Date of Award

Winter 5-7-2012

Thesis Access

Open Access Honors Thesis

Thesis Location

Honors College Thesis

Degree Name



Nutrition and Food Science

Faculty Advisor

Dr. Vaibhav Diwadkar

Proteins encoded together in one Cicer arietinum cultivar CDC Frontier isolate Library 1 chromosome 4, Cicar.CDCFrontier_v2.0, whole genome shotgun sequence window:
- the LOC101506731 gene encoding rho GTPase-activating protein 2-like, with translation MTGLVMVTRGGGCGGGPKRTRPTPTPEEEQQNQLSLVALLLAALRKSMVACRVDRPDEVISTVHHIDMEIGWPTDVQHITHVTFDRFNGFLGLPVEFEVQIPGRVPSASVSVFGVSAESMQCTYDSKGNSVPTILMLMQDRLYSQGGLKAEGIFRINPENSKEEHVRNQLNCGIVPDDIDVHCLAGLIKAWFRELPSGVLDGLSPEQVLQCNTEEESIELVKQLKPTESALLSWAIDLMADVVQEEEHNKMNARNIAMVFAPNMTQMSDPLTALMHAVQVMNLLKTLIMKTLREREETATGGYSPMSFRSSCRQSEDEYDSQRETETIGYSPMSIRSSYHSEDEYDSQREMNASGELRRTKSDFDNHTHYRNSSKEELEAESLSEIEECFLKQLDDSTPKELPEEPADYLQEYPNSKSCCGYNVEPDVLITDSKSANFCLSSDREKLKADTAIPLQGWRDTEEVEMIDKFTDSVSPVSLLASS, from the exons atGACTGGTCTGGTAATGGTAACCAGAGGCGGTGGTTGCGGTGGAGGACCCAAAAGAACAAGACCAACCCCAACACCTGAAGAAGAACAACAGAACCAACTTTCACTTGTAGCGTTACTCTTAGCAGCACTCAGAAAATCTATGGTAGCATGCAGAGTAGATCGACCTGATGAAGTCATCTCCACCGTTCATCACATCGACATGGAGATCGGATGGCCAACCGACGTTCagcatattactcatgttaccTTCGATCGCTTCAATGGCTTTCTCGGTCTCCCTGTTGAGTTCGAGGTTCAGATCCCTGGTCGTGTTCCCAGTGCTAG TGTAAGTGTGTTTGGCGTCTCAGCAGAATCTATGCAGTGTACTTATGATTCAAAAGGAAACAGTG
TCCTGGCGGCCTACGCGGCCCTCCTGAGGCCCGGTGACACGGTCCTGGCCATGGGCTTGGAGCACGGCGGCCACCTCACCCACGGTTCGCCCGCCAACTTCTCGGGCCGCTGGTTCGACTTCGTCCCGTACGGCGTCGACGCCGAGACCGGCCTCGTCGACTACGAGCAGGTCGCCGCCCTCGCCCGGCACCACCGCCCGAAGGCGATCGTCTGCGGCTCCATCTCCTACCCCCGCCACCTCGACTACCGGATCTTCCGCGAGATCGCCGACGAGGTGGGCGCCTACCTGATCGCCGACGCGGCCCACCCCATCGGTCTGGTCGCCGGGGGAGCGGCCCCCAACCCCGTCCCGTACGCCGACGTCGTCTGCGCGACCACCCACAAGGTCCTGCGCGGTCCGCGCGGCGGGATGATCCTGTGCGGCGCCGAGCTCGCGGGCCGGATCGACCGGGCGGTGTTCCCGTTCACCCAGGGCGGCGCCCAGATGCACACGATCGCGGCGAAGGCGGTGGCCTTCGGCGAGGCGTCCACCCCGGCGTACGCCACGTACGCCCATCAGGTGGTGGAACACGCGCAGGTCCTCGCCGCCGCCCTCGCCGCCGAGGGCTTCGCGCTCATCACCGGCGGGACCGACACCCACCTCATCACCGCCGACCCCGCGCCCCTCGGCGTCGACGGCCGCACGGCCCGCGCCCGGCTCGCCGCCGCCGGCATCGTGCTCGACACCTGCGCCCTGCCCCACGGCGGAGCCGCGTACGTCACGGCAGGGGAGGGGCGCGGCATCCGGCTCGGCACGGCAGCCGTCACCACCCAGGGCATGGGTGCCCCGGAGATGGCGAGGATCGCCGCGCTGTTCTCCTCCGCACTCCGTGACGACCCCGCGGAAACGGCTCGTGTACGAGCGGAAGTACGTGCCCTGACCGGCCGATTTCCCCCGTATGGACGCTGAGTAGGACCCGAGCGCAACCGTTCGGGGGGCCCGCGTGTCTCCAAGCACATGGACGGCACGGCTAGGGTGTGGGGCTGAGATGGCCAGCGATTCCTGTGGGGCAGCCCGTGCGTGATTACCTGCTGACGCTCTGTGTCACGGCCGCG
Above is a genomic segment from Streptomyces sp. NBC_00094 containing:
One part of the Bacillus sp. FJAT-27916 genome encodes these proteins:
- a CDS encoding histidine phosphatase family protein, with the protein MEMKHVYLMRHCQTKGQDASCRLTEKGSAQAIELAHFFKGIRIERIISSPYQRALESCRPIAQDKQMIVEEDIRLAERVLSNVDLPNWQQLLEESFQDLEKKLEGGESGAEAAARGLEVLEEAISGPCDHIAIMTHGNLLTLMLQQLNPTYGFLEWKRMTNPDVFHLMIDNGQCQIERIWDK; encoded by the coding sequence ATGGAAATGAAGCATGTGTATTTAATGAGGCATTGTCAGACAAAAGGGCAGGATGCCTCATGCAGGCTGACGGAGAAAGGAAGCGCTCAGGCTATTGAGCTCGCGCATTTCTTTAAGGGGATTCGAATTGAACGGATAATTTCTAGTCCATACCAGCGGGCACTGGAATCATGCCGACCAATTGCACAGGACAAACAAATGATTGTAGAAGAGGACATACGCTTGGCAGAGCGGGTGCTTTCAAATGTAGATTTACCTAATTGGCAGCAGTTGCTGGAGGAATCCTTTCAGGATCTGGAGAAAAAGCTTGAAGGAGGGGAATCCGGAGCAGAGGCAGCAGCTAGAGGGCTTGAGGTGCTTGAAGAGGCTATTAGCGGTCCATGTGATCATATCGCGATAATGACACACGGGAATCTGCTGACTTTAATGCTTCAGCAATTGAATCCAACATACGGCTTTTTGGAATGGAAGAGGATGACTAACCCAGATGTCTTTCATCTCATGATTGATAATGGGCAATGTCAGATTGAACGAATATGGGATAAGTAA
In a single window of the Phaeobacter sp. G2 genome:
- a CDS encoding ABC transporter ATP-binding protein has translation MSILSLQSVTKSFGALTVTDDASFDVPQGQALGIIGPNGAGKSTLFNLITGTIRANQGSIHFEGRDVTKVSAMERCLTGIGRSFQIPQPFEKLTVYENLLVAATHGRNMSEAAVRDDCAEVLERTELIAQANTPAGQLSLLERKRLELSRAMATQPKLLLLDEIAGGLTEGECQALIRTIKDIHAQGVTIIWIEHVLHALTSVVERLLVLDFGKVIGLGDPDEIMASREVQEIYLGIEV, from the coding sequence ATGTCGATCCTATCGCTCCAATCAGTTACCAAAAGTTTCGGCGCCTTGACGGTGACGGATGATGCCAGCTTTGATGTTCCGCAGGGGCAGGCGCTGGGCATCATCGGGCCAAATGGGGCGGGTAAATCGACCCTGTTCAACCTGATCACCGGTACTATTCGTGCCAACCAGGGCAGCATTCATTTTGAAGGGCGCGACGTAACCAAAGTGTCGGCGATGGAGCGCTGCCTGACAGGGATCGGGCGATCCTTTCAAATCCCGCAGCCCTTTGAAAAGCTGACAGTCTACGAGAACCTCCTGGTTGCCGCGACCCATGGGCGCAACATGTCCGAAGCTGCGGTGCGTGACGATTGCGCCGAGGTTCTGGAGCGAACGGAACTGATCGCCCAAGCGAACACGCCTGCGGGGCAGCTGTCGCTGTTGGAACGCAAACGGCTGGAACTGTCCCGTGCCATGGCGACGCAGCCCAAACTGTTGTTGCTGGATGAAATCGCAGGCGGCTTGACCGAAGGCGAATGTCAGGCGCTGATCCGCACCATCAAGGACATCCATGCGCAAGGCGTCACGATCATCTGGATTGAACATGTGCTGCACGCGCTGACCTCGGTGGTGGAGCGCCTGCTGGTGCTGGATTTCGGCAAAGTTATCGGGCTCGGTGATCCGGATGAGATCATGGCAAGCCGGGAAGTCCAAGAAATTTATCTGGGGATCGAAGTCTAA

Attention Deficit / Hyperactivity Disorder is a neurodevelopmental disorder common among children and adolescent populations whose symptoms are believed to be caused by deficits in executive functioning processes such as working memory. Using fMRI analyses, differences in the modulatory influence exhibited by the dorsal anterior cingulate cortex (dACC) on cortico-striatal regions implicated in working memory (2-back) (Owen et al 2005) was assessed between children with ADHD (twenty-three participants; mean age 6 yrs: 6.4-14.9 yrs) and healthy controls (twenty-six participants; mean age 10.1yrs: 6.3-14.1 yrs). Modulatory influence is defined as the degree to which one region exerts control on another region and was investigated using the analysis tool Psychophysiological Interactions (PPI) (Friston et al. 1997). Results of second level analyses show an increased level of dACC modulation on target regions (parietal lobe, middle frontal gyrus, dorsal pre frontal cortex) in children with ADHD and suggest an underlying inefficiency in control network circuitry. Further investigation into network efficiency was conducted using performance (d’) and latency response data. Statistical analyses of performance and latency response times show similar averages between groups and indicate children with ADHD were not compromised in their ability to complete the 2-Back task. This suggests the differential pattern of dACC modulation observed in children with ADHD is not driven by behavioral symptoms of the psychiatric disorder and allude to functional differences in network circuitry driving the apparent inefficiency. Our inefficiency hypothesis is consistent with other fMRI studies investigating working memory in subjects with ADHD. Future analyses using longitudinal studies of subjects may highlight potential developmental implications on the modulatory behavior of the dACC in children with ADHD.